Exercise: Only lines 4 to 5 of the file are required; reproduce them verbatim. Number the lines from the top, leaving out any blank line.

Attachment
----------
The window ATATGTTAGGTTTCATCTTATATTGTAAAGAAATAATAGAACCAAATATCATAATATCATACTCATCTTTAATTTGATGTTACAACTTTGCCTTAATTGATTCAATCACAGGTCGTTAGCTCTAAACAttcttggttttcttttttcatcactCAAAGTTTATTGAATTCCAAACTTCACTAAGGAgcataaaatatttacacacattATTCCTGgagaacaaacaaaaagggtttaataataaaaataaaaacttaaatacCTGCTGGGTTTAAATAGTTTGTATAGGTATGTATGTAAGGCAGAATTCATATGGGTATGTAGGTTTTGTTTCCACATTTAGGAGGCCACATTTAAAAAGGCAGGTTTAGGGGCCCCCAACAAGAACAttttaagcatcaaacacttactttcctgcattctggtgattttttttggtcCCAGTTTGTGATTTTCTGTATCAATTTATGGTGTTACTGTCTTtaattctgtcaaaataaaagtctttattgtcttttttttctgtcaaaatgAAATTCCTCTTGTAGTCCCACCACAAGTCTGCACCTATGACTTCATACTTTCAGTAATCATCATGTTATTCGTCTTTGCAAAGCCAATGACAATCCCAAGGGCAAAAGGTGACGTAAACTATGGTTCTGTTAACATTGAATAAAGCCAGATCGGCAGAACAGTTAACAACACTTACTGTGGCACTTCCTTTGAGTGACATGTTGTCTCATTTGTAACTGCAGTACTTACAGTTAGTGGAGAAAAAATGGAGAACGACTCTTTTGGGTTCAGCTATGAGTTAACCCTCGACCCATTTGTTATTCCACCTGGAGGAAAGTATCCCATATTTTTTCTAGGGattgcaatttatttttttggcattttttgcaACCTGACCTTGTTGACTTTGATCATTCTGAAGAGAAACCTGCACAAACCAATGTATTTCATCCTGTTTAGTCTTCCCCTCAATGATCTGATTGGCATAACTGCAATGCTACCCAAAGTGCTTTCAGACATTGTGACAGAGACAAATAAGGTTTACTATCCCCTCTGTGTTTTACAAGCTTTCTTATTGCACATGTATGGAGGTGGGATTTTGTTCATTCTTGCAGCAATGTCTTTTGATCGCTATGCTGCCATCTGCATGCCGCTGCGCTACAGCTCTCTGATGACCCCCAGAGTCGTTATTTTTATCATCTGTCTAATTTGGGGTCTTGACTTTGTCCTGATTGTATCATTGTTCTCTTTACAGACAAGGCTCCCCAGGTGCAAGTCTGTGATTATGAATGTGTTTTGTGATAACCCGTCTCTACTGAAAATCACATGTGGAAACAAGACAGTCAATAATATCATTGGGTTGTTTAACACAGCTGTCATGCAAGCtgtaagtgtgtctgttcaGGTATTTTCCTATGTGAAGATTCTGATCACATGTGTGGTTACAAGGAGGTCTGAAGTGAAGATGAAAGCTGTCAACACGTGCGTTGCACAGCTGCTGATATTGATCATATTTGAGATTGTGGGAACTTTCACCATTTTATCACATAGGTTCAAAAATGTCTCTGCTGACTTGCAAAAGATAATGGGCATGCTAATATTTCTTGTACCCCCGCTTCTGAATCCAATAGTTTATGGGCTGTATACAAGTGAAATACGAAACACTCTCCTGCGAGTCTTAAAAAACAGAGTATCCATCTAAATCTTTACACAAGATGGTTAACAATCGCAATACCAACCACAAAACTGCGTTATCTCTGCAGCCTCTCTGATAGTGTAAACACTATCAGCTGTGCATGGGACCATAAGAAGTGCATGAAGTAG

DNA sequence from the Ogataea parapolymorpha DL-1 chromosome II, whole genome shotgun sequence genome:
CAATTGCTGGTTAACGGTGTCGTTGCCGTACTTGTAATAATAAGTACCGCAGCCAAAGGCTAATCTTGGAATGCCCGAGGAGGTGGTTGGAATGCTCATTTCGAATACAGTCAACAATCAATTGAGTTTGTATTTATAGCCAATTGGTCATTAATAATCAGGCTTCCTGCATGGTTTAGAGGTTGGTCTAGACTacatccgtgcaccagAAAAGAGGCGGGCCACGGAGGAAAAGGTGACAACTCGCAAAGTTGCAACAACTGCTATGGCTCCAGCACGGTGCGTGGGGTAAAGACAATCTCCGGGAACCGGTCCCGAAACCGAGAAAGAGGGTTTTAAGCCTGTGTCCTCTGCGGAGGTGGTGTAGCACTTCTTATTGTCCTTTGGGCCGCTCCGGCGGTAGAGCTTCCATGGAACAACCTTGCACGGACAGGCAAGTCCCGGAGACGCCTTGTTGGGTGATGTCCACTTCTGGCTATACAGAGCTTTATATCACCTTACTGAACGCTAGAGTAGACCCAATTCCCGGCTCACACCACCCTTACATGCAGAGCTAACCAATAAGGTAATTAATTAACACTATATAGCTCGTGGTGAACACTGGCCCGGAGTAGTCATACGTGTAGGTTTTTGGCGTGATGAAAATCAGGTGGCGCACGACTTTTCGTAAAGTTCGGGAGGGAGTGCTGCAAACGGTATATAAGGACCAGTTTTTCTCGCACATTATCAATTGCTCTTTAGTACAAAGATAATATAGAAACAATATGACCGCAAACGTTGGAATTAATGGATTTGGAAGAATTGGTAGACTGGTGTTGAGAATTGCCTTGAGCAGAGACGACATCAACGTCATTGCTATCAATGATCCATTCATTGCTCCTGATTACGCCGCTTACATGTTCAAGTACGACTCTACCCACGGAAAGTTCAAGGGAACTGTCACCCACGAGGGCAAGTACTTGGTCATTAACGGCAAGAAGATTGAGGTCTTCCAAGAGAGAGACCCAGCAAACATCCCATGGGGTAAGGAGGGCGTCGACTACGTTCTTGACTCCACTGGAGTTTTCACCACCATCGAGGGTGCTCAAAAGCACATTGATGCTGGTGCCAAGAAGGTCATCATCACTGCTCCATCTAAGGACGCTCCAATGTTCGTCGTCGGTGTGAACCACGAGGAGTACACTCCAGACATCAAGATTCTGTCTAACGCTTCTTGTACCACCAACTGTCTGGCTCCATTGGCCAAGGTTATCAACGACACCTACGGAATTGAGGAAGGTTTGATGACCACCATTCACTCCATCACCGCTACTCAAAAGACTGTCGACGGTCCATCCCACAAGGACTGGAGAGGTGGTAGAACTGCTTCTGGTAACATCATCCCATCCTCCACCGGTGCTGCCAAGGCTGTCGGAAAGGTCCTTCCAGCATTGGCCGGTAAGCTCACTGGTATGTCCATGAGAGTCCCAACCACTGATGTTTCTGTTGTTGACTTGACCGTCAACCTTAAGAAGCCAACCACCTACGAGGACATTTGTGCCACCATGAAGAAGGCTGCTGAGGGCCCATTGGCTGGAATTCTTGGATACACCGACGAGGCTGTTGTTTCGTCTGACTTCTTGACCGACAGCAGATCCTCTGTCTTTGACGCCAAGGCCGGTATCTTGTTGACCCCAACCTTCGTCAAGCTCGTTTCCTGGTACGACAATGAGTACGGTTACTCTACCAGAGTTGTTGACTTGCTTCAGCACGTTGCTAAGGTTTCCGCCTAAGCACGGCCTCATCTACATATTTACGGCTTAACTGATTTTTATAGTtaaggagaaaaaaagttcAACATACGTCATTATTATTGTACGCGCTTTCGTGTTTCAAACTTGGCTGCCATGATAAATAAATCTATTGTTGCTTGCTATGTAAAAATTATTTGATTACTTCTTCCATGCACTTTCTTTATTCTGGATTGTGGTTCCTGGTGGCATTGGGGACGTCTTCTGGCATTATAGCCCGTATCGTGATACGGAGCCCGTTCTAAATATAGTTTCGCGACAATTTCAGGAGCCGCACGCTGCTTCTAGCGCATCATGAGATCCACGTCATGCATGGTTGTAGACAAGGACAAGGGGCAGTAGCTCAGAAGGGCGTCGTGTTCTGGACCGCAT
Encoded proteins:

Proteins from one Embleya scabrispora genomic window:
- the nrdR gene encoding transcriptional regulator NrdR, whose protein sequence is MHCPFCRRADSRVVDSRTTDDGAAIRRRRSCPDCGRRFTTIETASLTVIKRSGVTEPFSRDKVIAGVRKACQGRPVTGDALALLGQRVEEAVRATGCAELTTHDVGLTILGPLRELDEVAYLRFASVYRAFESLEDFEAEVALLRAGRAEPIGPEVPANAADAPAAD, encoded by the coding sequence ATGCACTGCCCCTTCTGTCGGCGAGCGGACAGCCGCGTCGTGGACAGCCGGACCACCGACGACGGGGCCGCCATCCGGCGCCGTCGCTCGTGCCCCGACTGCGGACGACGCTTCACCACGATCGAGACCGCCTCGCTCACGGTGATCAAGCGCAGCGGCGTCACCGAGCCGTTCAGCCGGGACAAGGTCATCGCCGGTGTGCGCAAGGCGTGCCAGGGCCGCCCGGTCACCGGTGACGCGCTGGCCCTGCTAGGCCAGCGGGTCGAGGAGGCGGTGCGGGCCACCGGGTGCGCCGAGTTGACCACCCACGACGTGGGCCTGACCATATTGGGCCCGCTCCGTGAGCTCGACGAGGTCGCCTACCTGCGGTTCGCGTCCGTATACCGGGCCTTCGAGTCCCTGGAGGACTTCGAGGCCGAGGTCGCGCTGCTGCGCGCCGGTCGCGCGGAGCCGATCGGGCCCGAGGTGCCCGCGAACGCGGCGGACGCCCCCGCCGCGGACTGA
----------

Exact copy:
Encoded proteins:

Proteins from one Embleya scabrispora genomic window: